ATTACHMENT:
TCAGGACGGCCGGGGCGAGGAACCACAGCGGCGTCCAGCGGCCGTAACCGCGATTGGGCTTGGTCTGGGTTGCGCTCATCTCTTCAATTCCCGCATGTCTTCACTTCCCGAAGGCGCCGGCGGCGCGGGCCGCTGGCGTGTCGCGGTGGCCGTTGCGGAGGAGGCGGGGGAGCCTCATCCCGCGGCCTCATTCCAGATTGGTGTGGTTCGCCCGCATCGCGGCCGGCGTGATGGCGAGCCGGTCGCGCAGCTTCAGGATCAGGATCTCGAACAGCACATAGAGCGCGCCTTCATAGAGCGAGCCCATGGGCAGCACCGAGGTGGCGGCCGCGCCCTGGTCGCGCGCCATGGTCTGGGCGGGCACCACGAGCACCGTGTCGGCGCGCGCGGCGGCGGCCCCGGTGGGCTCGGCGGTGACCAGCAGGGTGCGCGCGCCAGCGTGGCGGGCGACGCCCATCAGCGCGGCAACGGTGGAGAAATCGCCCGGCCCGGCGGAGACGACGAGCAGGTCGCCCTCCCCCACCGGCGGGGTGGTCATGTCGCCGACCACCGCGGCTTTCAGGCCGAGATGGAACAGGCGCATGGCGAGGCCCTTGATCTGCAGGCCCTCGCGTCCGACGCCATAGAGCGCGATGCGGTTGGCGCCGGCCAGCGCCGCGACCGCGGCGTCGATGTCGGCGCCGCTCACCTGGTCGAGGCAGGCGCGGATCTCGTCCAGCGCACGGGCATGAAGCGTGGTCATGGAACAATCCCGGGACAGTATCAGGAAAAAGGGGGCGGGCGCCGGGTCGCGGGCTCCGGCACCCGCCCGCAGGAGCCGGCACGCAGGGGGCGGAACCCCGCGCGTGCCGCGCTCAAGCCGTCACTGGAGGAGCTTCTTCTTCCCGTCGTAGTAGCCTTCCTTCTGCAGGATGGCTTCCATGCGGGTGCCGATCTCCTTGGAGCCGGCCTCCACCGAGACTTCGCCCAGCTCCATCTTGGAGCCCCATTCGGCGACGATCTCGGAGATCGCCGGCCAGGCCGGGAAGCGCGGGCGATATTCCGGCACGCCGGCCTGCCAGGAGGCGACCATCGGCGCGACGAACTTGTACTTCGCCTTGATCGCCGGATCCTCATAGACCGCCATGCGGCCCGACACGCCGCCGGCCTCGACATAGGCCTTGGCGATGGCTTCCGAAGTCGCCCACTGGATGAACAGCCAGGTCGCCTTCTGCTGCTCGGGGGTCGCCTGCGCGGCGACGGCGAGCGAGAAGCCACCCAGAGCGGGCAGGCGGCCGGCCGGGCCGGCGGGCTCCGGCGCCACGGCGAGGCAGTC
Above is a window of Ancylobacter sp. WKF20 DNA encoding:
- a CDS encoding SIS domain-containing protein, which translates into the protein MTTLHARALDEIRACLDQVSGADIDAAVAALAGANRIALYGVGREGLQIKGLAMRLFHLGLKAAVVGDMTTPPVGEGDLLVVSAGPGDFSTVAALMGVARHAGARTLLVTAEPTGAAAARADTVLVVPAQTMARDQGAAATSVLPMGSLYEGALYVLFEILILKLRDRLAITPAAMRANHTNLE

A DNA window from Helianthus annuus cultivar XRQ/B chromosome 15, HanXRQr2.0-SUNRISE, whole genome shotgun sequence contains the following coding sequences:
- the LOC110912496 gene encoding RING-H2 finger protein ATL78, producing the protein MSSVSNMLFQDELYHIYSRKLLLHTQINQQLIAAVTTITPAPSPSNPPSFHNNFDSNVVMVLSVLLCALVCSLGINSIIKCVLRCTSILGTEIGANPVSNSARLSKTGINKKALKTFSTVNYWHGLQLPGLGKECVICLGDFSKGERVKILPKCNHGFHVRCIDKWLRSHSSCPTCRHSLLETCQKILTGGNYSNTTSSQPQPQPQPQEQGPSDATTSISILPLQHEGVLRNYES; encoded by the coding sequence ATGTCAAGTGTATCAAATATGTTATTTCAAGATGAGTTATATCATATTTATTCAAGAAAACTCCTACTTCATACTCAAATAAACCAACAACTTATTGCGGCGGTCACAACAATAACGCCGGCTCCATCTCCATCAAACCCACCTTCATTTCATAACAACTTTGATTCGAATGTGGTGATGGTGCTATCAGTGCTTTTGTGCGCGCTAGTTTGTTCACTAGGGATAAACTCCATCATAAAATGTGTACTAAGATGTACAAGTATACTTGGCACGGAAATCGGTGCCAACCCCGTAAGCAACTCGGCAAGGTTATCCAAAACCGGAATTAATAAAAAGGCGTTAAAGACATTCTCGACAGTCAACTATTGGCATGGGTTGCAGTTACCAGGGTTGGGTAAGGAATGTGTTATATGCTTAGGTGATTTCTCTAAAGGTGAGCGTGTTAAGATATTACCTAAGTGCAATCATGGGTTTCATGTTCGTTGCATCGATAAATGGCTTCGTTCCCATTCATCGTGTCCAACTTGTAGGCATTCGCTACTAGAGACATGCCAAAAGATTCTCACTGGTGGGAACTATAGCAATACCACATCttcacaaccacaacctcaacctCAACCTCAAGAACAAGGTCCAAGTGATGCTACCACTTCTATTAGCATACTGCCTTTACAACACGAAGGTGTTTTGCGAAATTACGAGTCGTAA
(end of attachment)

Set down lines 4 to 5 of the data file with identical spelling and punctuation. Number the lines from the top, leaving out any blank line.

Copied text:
A DNA window from Helianthus annuus cultivar XRQ/B chromosome 15, HanXRQr2.0-SUNRISE, whole genome shotgun sequence contains the following coding sequences:
- the LOC110912496 gene encoding RING-H2 finger protein ATL78, producing the protein MSSVSNMLFQDELYHIYSRKLLLHTQINQQLIAAVTTITPAPSPSNPPSFHNNFDSNVVMVLSVLLCALVCSLGINSIIKCVLRCTSILGTEIGANPVSNSARLSKTGINKKALKTFSTVNYWHGLQLPGLGKECVICLGDFSKGERVKILPKCNHGFHVRCIDKWLRSHSSCPTCRHSLLETCQKILTGGNYSNTTSSQPQPQPQPQEQGPSDATTSISILPLQHEGVLRNYES; encoded by the coding sequence ATGTCAAGTGTATCAAATATGTTATTTCAAGATGAGTTATATCATATTTATTCAAGAAAACTCCTACTTCATACTCAAATAAACCAACAACTTATTGCGGCGGTCACAACAATAACGCCGGCTCCATCTCCATCAAACCCACCTTCATTTCATAACAACTTTGATTCGAATGTGGTGATGGTGCTATCAGTGCTTTTGTGCGCGCTAGTTTGTTCACTAGGGATAAACTCCATCATAAAATGTGTACTAAGATGTACAAGTATACTTGGCACGGAAATCGGTGCCAACCCCGTAAGCAACTCGGCAAGGTTATCCAAAACCGGAATTAATAAAAAGGCGTTAAAGACATTCTCGACAGTCAACTATTGGCATGGGTTGCAGTTACCAGGGTTGGGTAAGGAATGTGTTATATGCTTAGGTGATTTCTCTAAAGGTGAGCGTGTTAAGATATTACCTAAGTGCAATCATGGGTTTCATGTTCGTTGCATCGATAAATGGCTTCGTTCCCATTCATCGTGTCCAACTTGTAGGCATTCGCTACTAGAGACATGCCAAAAGATTCTCACTGGTGGGAACTATAGCAATACCACATCttcacaaccacaacctcaacctCAACCTCAAGAACAAGGTCCAAGTGATGCTACCACTTCTATTAGCATACTGCCTTTACAACACGAAGGTGTTTTGCGAAATTACGAGTCGTAA